• There are many more pieces to the proposal being made, which I will delve into in detail as soon as possible as there is a lot to understand. 

    The next steps in this school assignment odyssey start Wed., Feb. 27, when the EAC Recommendations will be presented by the Superintendent to the BSC at the 6 p.m. School Committee meeting (26 Court Street, Boston). 

    The BSC members will most likely ask many questions and we should expect some in-depth discussions regarding the proposal and recommendations. The BSC can decide to make changes to the proposal in whole or part, and if they decide to do so, some of those changes will come about due to feedback from the community. 

    The BSC will most likely schedule meetings for public feedback on the proposal and recommendations very quickly as they will also need to establish a deadline for voting on the proposal and recommendations. In fact, there is already a rumor that BSC Chairman Michael O'Neill is going to propose an aggressive two-week timeline for the BSC to hold meetings and even schedule the vote on this assignment proposal at their March 13th BSC meeting, inclusive of suggesting changing the previously scheduled "Budget Hearing" dates to hearings on the school assignment proposal instead! We will find out at the February 27 meeting for sure, which I will be tweeting from!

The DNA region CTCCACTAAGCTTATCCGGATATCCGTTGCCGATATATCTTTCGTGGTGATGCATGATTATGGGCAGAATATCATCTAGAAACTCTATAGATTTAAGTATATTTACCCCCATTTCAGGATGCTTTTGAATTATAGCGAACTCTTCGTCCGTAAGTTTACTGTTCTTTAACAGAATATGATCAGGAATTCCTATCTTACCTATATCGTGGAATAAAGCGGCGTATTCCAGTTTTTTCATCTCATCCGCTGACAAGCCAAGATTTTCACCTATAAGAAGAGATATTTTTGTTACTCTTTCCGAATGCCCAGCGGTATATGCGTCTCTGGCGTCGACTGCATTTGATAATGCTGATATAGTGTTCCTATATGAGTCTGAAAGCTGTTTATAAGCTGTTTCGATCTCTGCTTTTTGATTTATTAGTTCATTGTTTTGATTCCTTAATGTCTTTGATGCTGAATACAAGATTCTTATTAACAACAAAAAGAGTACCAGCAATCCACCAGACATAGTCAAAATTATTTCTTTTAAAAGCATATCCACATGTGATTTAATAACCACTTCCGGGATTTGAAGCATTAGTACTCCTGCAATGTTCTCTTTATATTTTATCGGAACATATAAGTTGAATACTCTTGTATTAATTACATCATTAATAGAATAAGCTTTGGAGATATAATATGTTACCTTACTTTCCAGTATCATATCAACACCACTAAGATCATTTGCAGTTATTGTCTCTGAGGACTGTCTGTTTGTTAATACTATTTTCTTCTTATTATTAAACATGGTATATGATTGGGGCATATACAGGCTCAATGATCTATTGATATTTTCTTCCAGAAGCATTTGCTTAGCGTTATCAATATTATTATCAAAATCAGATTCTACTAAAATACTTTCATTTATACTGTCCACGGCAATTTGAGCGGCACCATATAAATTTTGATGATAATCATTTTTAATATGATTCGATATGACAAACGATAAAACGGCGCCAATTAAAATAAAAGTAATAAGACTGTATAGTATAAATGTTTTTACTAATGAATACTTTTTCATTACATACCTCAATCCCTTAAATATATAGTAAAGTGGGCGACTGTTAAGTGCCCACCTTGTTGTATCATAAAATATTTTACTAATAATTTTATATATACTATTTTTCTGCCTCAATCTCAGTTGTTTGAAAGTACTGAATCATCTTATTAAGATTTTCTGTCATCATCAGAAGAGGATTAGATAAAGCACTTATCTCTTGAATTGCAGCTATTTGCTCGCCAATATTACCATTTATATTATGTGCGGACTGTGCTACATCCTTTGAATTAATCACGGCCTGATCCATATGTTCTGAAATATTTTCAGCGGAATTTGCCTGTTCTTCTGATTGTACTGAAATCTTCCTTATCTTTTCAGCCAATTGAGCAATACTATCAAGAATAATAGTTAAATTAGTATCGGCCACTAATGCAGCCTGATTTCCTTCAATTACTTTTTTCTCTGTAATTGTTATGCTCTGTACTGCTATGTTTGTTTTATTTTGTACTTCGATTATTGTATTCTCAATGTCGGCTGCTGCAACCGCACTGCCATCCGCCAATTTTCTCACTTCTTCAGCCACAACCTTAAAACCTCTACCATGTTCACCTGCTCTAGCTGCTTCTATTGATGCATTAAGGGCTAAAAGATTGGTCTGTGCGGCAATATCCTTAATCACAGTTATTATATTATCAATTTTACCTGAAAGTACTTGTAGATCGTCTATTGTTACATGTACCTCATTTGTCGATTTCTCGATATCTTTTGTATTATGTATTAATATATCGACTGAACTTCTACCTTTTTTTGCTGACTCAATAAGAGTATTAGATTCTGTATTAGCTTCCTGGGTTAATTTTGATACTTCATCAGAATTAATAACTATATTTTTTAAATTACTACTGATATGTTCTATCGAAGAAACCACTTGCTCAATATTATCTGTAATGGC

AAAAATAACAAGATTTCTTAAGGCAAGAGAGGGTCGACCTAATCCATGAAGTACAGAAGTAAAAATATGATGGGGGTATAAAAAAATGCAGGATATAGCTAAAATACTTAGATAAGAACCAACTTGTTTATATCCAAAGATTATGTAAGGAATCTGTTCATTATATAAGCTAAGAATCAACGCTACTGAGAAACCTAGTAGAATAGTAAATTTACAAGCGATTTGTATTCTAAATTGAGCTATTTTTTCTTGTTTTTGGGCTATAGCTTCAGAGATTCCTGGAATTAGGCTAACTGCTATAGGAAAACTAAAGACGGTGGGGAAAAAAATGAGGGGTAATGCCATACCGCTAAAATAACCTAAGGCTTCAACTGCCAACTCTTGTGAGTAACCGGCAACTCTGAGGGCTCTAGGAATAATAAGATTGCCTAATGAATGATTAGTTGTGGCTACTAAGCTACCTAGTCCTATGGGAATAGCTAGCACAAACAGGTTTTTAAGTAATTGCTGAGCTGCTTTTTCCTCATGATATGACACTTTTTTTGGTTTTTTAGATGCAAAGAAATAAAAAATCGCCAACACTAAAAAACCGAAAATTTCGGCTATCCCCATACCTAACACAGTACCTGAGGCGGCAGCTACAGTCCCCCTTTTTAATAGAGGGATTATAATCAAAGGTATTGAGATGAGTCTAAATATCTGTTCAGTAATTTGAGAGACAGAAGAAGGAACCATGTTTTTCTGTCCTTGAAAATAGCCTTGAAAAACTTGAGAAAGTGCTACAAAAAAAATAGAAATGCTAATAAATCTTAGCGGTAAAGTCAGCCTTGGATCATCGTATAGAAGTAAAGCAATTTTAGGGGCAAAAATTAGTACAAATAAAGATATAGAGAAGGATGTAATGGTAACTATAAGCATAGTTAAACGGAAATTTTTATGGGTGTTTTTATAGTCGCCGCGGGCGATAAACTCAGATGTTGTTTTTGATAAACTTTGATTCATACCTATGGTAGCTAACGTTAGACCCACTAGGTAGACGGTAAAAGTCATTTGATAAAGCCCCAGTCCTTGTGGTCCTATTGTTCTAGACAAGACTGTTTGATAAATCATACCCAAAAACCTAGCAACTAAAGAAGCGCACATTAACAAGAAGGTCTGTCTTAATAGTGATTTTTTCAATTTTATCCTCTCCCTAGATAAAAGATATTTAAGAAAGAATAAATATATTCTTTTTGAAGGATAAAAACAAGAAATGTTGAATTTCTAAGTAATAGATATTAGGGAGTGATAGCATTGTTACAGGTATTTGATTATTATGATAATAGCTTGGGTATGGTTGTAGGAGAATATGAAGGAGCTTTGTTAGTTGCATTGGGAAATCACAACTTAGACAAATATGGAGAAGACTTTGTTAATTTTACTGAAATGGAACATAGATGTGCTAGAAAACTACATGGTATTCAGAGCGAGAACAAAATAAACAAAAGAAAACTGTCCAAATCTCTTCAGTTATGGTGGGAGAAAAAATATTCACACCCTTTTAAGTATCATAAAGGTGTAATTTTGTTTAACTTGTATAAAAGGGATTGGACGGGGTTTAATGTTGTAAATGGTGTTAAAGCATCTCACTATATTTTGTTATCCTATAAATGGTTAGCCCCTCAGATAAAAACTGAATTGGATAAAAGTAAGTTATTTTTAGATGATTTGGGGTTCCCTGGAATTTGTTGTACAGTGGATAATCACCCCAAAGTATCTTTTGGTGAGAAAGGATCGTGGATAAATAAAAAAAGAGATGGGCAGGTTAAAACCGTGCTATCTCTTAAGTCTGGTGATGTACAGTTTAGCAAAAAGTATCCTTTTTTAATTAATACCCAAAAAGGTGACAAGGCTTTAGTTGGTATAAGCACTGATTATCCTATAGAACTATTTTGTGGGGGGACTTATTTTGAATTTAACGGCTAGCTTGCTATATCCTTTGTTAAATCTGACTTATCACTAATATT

The time is NOW folks, if you care at all about this issue, even if you think there are other issues that should actually take higher priority than changing the school assignment model, you need to speak up quickly! I urge all families and community members to get involved, because whether for or against the proposal, the BSC meetings (both regular meetings and community forums) will be your last chance to weigh-in on the BPS school assignment proposals and recommendations prior to anything becoming a "done deal". 

    You can follow me on Twitter @bpsnightmare for important updates and information!

    This post is contributed by a community member. The views expressed in this blog are those of the author and do not necessarily reflect those of Patch Media Corporation. Everyone is welcome to submit a post to Patch. If you'd like to post a blog, go here to get started.

    Jack Litwinsky February 28, 2013 at 06:23 PM
    I like the way you broke this down. I will get my butt there so I can say what I think otherwise I will not be able to complain about the process.
    Karen Kast February 28, 2013 at 09:10 PM
    Thank you Jack! Definitely look for me when you come, I WILL be there! :)